Associations of Schizophrenia Symptoms and Neurocognition With Physical Activity in Older Adults With Schizophrenia

Heather Leutwyler, Erin M. Hubbard, Dilip V. Jeste, Bruce Miller, Sophia Vinogradov

Research output: Contribution to journalArticlepeer-review

34 Scopus citations

Abstract

Background: Low levels of physical activity contribute to the generally poor physical health of older adults with schizophrenia. The associations linking schizophrenia symptoms, neurocognition, and physical activity are not known. Research is needed to identify the reasons for this population's lack of adequate physical activity before appropriate interventions can be designed and tested. Design and Methods: In this cross-sectional study, 30 adults aged ≥ 55 years with schizophrenia were assessed on symptoms (Positive and Negative Syndrome Scale), neurocognition (MATRICS Consensus Cognitive Battery), and physical activity (Sensewear ProArmband). Pearson's bivariate correlations (two-tailed) and univariate linear regression models were used to test the following hypotheses: (1) more severe schizophrenia symptoms are associated with lower levels of physical activity and (2) more severe neurocognitive deficits are associated with lower levels of physical activity. Results: Higher scores on a speed-ofprocessing test were associated with more average daily steps (p = .002) and more average daily minutes of moderate physical activity (p = .009). Higher scores on a verbal working memory task were associated with more average daily minutes of moderate physical activity (p = .05). More severe depressive symptoms were associated with more average daily minutes of sedentary activity (p = .03). Conclusion: Physical activity interventions for this population are imperative. In order for a physical activity intervention to be successful, it must include components to enhance cognition and diminish psychiatric symptoms.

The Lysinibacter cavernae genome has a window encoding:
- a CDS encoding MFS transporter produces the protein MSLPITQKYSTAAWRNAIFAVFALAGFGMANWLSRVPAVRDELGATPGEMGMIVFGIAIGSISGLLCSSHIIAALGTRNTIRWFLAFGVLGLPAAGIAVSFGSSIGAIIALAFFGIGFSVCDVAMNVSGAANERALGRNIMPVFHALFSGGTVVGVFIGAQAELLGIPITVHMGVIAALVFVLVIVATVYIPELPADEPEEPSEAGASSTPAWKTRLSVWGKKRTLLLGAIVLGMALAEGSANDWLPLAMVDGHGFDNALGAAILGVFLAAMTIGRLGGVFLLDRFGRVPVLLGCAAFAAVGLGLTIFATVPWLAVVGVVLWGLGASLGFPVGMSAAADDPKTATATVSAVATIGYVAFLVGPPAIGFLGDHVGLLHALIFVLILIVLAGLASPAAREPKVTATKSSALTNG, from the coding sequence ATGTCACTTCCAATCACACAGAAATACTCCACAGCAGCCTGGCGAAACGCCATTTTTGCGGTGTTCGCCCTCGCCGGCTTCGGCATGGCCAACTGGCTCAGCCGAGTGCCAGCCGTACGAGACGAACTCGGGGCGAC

Original languageEnglish (US)
Pages (from-to)23-30
Number of pages8
JournalBiological Research For Nursing
Volume16
Issue number1
DOIs
StatePublished - Jan 2014

Bibliographical note

Funding Information:
The author(s) disclosed receipt of the following financial support for the research, authorship, and/or publication of this article: This work was supported by the UCSF Academic Senate (Individual Investigator Grant), National Center for Research Resources (KL2R024130 to H.L. & UCSF-CTSI UL1 RR024131), and the National Institute of Nursing Research (P30-NR011934-0).

Keywords

  • neurocognition
  • physical activity
  • schizophrenia
  • symptomatology

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